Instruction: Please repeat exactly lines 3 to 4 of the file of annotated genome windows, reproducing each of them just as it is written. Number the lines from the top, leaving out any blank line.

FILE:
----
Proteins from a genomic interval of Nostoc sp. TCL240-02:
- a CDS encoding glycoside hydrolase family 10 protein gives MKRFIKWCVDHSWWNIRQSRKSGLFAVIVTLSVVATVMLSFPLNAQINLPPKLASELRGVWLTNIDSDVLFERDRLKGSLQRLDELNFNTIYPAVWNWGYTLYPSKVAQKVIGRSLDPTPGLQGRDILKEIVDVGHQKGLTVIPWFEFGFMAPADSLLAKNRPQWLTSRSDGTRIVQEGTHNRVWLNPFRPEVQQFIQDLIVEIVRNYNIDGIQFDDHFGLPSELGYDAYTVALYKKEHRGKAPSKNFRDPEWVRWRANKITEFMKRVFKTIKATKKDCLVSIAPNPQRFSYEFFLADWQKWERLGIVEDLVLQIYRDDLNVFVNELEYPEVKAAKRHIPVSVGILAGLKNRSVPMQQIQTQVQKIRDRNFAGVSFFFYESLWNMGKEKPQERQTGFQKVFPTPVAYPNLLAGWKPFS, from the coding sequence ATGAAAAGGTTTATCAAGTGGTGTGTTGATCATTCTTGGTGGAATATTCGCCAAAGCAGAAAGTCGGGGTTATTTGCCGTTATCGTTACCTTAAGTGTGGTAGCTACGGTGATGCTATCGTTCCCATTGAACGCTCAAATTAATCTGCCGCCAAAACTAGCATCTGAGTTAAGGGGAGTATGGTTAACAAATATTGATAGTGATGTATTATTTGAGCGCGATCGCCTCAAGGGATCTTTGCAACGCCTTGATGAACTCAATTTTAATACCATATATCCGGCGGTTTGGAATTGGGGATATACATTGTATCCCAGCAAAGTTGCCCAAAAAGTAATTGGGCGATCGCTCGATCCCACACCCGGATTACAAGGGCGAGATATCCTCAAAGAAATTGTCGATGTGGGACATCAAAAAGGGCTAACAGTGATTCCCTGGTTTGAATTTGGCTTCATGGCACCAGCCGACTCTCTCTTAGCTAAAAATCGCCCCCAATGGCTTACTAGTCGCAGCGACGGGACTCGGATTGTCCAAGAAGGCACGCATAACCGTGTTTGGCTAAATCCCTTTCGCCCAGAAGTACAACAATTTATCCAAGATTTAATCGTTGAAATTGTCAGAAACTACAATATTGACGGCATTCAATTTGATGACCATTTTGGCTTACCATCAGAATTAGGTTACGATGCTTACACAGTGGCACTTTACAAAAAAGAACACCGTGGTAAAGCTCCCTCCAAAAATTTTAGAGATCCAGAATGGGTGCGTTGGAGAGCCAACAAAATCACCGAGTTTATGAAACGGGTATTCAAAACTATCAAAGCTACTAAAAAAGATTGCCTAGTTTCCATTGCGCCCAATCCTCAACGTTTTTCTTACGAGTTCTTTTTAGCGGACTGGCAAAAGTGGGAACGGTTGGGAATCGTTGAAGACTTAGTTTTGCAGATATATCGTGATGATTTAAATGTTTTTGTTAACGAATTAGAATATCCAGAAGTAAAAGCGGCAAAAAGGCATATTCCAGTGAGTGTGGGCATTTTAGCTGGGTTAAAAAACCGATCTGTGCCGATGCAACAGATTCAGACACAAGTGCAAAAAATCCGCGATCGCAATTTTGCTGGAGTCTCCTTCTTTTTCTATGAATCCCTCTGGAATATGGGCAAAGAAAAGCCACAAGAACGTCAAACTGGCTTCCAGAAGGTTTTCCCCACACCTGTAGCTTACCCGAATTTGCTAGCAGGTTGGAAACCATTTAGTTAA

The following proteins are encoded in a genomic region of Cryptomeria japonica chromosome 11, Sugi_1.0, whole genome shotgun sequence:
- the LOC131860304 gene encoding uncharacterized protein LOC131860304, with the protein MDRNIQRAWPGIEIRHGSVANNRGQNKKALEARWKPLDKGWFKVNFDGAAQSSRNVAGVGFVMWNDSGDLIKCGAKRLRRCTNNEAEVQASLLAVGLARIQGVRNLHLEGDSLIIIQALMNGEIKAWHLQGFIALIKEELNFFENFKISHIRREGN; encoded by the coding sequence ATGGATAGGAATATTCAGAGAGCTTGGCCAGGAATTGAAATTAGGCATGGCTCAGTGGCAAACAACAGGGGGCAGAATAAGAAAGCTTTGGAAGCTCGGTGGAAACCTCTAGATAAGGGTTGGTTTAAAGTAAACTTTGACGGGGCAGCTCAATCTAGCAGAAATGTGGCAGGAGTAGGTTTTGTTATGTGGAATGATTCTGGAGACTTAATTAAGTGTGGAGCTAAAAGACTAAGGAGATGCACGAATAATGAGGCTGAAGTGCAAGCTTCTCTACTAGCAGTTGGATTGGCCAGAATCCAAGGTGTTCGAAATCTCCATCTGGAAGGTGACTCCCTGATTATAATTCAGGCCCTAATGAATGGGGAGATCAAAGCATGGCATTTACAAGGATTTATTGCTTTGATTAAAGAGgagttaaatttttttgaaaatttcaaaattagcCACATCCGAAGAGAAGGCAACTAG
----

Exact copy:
The following proteins are encoded in a genomic region of Cryptomeria japonica chromosome 11, Sugi_1.0, whole genome shotgun sequence:
- the LOC131860304 gene encoding uncharacterized protein LOC131860304, with the protein MDRNIQRAWPGIEIRHGSVANNRGQNKKALEARWKPLDKGWFKVNFDGAAQSSRNVAGVGFVMWNDSGDLIKCGAKRLRRCTNNEAEVQASLLAVGLARIQGVRNLHLEGDSLIIIQALMNGEIKAWHLQGFIALIKEELNFFENFKISHIRREGN; encoded by the coding sequence ATGGATAGGAATATTCAGAGAGCTTGGCCAGGAATTGAAATTAGGCATGGCTCAGTGGCAAACAACAGGGGGCAGAATAAGAAAGCTTTGGAAGCTCGGTGGAAACCTCTAGATAAGGGTTGGTTTAAAGTAAACTTTGACGGGGCAGCTCAATCTAGCAGAAATGTGGCAGGAGTAGGTTTTGTTATGTGGAATGATTCTGGAGACTTAATTAAGTGTGGAGCTAAAAGACTAAGGAGATGCACGAATAATGAGGCTGAAGTGCAAGCTTCTCTACTAGCAGTTGGATTGGCCAGAATCCAAGGTGTTCGAAATCTCCATCTGGAAGGTGACTCCCTGATTATAATTCAGGCCCTAATGAATGGGGAGATCAAAGCATGGCATTTACAAGGATTTATTGCTTTGATTAAAGAGgagttaaatttttttgaaaatttcaaaattagcCACATCCGAAGAGAAGGCAACTAG